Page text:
Greek Yogurt Hollandaise
If you love hollandaise sauce but avoid it because it is “so bad for you” then this Greek Yogurt Hollandaise is about to change your life! Serve it for Easter, Mother’s Day or any special occasion. At only 60 calories per serving, you can even have it for a not-so-special occasion. I’ll show you how to do it. It’s not as scary as you may think.
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Why We Love Greek Yogurt Hollandaise Sauce
The first time I tried making hollandaise sauce with Greek yogurt was last year when I developed a similar recipe for a client. One taste of the creamy lemony sauce and I picked up the phone to call my sister to tell her about it. Folks, I developed thousands of recipes over the last sixteen years as a recipe developer, and this was the first time I had been moved to do that. I called her because as a kid my mom served hollandaise sauce with steamed artichokes, and it was my sisters favorite meal ever. She even requested it for her birthday.
Neither my sister nor I indulge in it regularly though, because hollandaise sauce is basically just egg yolks and butter (with a little lemon juice) and it’s not exactly considered health food. Hollandaise is more of an occasional special treat.
My mom always made her hollandaise in the blender with a bubbling hot stick of melted butter. Later I learned how to make it in a double boiler when I was on the line at Isabels on the Waterfront. I perfected it when I was at culinary school. I think understanding the science behind it really helps to get good results. I made some mistakes and I have lots to share with you today.
I sat down with a pencil and actually figured out the calorie savings you get by swapping Greek Yogurt in for butter in this hollandaise, and I was shocked. For the whole batch you save 729 calories, which works out to be a savings of 91 calories per 2 tablespoon serving! Amazing! Now maybe it can go from being an occasional treat, to a go-to way to jazz up veggies.
I was reminded that I needed to share this technique with you when a reader recently asked about swapping in Greek Yogurt in a recipe. As you know, I am all about that, but it isn’t always a fool proof venture. In the case of this hollandaise sauce, you’ll need to keep a couple things in mind to ensure the most creamy results.
How to make Greek Yogurt Hollandaise
Set Up A Double Boiler
A double boiler is a two part pot that holds boiling water in the lower chamber and you can place your food in the upper chamber. They’re often used to melt chocolate or cook egg sauces (like lemon curd or 7-minute frosting) because cooking over the steam prevents the delicate egg or chocolate from getting too hot. I don’t own a double boiler, and pretty much every single restaurant that I have cooked in didn’t either, so what I do is I bring an inch of water to a boil in a large saucepan. Then I use a medium metal bowl on top to improvise the double boiler. When choosing your bowl, make sure to pick one that isn’t huge. If the edges overhang the pot, it’ll get too hot, and the egg will cook along the edges. But you do want to have a little lip sticking up to be able to pick the bowl off the saucepan with a pot-holder to allow the steam to escape periodically.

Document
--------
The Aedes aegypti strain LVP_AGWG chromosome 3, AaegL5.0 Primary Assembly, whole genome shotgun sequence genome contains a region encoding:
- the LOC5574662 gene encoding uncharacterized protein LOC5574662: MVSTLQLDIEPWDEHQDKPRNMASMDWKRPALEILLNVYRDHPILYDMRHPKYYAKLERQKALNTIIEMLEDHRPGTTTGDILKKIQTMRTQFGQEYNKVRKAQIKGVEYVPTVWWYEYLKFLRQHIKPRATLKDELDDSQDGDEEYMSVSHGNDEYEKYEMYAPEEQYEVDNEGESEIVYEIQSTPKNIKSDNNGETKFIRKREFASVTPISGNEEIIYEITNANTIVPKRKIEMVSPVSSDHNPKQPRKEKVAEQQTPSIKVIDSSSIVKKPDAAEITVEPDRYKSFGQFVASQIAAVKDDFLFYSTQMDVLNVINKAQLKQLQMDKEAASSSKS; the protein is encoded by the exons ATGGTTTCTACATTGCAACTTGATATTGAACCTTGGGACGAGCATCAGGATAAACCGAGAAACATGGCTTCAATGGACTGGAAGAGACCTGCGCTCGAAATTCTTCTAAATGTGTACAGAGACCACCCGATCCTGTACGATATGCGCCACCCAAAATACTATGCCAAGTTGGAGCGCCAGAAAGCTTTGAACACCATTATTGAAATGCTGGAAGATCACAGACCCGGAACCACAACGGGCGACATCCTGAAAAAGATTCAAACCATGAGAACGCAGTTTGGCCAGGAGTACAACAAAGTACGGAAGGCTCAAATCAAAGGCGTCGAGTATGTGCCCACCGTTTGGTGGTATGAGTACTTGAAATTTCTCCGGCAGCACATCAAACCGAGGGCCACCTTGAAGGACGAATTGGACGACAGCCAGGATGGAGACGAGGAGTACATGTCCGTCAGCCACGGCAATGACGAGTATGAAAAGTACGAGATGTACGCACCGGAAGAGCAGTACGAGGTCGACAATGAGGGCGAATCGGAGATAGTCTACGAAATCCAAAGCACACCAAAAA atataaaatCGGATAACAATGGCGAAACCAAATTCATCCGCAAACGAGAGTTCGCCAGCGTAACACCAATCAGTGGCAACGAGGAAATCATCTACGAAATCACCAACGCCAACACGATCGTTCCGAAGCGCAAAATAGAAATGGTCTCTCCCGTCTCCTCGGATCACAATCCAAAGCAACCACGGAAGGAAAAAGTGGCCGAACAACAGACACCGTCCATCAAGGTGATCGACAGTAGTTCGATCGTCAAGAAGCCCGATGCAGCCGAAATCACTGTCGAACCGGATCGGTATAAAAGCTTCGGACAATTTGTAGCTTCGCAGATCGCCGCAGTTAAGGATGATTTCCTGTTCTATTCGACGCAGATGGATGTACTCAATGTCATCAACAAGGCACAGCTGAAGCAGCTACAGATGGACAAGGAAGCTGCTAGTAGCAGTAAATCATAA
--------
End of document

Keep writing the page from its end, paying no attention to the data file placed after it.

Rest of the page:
Use Egg Yolks
Egg yolks have lecithin in them which is an emulsifier. This is responsible for creating the emulsion of the fat (butter) and the liquid (lemon juice.) One yolk will hold a shocking amount of fat if the fat is slowly incorporated into the yolk. For hollandaise sauce, the yolk and liquid are cooked until they are thick. You do not need the white, because it doesn’t have any magical emulsifying powers and the proteins in whites denature at a lower temperature, so your hollandaise would end up lumpy.
Melt Butter Before You Start Cooking The Yolks
Before you start cooking your yolk, make sure the butter is melted. I always use unsalted butter because then I can control how much salt is added at the end. Note: You want the butter ready to go because the egg cooks fast, and you won’t be able to walk away from it.
Cooking The Egg Yolks and Lemon in the Double Boiler
Whisk your egg yolks and lemon in the bowl before setting it on the steam. Don’t put the bowl on the steam first or it will get too hot, and cook the egg when the egg hits the hot bowl. I learned this the hard way back in my Brunch Spice days when I used to make mega batches of hollandaise. Ooopsie!
Set the bowl over the simmering water. You don’t want the water to be at a rolling boil. Simply steaming isn’t enough either. Simmering is perfect. Small bubbles.
The chef at Isabel’s taught me the steam escape trick- and I swear it helps. Every minute or so, lift the bowl up off the simmering water. This allows some of the trapped steam to escape so the bowl doesn’t get too hot too fast. This makes it easier to control how quickly the yolks cook. It’s better to err on the side of cooking hollandaise too slowly than try to do it too quickly.